Filmmaker Dibakar Banerjee has revealed that in his next film, he intends to delve into the psyche of a woman. “My next has a woman protagonist. But I don’t how the inner world of a woman is, how different it is from that of a man.
“But I can figure out the position of a woman in a society by roughly mathematically mapping it to that of a dalit’s in the society. That’s a little more accurate description of what I am trying to do with my next film,”
Dibakar said during a session at the Bridge Conclave here. Talking about gender equality, the 47-year-old director said he does not objectify men and women and believes in treating the characters as they are.
- Varun Gandhi Under Attack Over Defence Deals: Here’s How
- This Diwali, Let Blind Students Brighten Up your Homes With Candles & Diyas
- CBI Files Supplementary Chargesheet In Sheena Bora Murder Case
- Soha Ali Khan And Vir Das Starrer 31st October Audience Reaction
- Sahara Chief Subrata Roy’s Parole Extended Till November 28
- Simple Tips To Secure Your Debit Card From Fraudsters
- New Zealand & India Team Being Welcomed In Chandigarh
- Mumbai Call Centre Scam: All You Need To Know
- Jammu Kashmir Chief Minister Mehbooba Mufti Appeals To Police: Here’s What She Said
- Shocker From Ahmedabad: Find Out What Happened
- Bigg Boss 10 Day 3 Review: Celebs Fail To Do Well in First Task
- Airtel Offers 10GB Data At Rs 259 For New 4G Smartphone Users
- Aamir Khan Starrer Dangal’s Trailer Launched: First Impressions
- TMC Supporters Attack BJP Leader Babul Supriyo
- Sri Lankan Navy Apprehends 20 Indian Fishermen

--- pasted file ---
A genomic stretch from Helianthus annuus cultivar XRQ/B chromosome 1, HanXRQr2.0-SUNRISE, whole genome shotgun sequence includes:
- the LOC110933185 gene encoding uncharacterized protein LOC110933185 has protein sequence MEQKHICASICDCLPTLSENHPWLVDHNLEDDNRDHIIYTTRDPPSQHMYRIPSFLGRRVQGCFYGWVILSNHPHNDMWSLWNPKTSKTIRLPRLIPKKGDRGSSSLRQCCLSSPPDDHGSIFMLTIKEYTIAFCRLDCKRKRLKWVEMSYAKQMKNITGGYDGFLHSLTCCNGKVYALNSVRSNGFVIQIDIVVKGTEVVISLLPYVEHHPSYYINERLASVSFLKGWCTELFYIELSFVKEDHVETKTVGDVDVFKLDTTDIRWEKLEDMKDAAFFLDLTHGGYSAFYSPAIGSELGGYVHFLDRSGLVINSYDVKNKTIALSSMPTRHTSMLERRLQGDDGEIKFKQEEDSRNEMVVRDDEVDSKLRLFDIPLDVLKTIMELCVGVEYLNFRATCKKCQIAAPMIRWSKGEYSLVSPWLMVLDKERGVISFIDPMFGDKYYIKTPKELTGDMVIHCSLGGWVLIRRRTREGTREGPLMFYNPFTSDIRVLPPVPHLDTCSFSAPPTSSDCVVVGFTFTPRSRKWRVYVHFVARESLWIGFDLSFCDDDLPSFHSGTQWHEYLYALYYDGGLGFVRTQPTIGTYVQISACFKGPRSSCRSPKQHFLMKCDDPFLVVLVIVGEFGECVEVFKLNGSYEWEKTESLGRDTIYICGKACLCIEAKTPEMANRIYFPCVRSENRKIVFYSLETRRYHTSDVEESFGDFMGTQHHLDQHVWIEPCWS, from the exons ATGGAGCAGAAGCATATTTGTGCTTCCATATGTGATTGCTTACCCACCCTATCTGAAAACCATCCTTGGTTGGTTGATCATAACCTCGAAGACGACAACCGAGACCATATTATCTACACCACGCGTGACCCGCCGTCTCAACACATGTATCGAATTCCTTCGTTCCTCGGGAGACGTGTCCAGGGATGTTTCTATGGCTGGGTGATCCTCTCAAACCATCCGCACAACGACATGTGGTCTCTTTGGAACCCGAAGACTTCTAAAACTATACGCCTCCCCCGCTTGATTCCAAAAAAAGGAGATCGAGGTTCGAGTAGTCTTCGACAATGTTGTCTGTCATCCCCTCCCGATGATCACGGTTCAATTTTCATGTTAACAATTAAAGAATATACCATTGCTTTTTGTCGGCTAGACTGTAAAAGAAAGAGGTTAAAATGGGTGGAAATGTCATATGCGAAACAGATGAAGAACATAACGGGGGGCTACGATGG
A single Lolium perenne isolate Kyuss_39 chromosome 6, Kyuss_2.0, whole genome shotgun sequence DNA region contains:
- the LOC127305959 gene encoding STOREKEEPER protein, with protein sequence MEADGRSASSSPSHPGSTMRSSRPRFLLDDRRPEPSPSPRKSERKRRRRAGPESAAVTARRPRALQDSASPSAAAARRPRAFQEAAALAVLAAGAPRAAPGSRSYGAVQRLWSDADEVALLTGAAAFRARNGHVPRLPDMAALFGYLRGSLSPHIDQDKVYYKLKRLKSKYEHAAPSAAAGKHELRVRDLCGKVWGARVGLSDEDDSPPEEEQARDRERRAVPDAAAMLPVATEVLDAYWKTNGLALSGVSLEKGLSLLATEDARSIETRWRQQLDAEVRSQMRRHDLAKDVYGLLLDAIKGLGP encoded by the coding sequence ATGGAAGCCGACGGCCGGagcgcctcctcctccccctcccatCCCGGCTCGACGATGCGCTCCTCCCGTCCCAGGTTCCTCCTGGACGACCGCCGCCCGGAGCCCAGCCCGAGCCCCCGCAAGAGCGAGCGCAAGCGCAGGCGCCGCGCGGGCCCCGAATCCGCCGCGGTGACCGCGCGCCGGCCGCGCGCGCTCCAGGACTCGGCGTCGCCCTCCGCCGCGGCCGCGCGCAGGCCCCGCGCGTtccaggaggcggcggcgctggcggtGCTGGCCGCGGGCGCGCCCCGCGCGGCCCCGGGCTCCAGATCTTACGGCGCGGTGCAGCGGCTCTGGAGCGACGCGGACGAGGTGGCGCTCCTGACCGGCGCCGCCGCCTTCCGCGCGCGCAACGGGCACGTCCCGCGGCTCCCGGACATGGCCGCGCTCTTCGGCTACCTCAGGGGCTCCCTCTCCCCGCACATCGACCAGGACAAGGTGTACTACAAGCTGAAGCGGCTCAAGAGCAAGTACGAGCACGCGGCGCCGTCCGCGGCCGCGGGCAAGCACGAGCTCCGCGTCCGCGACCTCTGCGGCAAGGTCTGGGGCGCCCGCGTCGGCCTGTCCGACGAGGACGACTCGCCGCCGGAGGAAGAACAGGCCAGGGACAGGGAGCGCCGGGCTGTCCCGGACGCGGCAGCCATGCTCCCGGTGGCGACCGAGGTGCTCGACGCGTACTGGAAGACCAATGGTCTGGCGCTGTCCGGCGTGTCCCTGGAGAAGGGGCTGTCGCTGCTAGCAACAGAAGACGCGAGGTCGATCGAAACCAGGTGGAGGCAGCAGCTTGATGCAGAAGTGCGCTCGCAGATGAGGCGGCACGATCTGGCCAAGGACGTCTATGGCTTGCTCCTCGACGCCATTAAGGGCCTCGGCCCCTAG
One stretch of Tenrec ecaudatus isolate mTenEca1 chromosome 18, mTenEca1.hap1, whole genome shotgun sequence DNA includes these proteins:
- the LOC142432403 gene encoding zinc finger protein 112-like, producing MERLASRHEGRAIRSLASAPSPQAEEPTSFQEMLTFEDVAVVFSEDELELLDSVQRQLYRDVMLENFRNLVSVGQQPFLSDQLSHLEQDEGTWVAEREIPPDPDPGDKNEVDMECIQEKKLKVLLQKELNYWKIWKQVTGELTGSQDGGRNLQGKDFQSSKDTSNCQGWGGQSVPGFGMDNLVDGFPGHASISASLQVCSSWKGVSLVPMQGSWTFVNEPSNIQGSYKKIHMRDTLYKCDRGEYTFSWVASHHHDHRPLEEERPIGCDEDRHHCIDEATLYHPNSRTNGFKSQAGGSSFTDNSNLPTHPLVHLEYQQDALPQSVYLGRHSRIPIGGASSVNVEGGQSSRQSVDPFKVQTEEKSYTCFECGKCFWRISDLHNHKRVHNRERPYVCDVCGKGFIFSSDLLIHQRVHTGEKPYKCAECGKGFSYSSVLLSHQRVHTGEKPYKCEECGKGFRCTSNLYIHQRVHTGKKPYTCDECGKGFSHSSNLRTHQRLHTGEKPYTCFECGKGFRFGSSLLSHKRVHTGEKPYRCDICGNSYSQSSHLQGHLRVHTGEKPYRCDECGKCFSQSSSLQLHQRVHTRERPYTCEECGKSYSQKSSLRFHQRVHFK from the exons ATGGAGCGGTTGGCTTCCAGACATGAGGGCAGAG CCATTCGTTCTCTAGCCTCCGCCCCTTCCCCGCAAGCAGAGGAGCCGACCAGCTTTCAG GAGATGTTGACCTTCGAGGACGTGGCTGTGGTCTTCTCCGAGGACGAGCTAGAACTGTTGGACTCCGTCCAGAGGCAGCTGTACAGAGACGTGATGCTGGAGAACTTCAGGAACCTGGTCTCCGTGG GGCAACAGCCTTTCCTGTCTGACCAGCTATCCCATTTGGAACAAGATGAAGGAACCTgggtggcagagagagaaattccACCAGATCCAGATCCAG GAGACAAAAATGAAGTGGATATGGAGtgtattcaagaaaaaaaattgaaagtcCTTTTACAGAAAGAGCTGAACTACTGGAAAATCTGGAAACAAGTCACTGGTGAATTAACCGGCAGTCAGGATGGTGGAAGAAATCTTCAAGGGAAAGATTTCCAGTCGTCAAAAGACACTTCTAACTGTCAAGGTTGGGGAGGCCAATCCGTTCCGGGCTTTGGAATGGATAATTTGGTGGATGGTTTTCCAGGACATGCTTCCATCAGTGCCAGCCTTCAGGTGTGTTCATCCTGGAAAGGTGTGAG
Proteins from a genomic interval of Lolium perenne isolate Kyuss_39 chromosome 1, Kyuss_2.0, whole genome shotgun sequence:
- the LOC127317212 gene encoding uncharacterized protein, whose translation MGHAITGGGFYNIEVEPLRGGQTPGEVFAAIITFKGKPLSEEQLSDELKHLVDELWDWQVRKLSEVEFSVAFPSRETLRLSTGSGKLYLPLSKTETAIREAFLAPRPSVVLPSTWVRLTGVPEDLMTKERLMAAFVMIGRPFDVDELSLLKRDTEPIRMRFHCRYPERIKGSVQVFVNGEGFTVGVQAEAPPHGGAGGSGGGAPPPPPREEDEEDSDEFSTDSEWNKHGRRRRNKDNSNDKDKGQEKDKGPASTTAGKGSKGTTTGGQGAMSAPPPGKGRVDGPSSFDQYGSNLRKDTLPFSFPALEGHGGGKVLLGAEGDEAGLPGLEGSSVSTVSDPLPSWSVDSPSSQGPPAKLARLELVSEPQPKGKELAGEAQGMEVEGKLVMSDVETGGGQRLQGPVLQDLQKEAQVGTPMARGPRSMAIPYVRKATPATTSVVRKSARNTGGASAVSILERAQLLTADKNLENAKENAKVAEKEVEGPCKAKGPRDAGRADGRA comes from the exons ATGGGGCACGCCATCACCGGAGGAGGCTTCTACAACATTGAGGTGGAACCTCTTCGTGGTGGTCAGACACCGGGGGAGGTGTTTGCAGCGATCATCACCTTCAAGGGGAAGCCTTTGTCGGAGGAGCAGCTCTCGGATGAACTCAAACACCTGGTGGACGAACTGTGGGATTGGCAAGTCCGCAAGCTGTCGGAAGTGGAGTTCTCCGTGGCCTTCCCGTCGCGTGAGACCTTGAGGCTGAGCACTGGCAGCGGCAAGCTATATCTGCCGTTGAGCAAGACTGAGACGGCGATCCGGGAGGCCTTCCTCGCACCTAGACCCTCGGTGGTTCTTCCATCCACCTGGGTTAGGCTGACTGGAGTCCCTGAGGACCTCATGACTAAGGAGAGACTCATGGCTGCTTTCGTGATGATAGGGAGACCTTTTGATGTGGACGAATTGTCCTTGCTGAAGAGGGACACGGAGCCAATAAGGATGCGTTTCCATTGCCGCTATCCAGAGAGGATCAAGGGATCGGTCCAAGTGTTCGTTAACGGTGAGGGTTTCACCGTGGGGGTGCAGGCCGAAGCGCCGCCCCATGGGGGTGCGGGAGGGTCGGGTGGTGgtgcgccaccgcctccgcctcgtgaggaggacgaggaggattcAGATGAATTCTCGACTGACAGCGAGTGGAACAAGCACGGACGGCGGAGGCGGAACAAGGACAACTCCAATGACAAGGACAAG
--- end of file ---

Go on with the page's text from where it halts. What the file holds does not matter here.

“In my films, I am not objectifying a woman or any character and if the characters are not objectified then what are they doing? “I think, men and women are fighting for power and if you take away power plays out of men and women, then 90 per cent of the relationship is gone.”
The Byomkesh Bakshy helmer said gender division is ingrained in our society in the most “silent and untold” ways. “When your older sister goes to a cheaper school and you go to an expensive one, its unsaid but that stays with you forever. That’s when you know damage happens. These kind of damages are silent and untold.
“My family is fairly chauvinistic and male dominated. For example, I am sitting at the dinner table and my father tells my mother to serve me food. So, I am automatically entitled t get the food served and my mother or sister has to serve that
to me! So, it (gender inequality) happens in such insidious ways and we start suppressing it. I don’t know if I empathize with them but I do feel guilty and bad,” he said.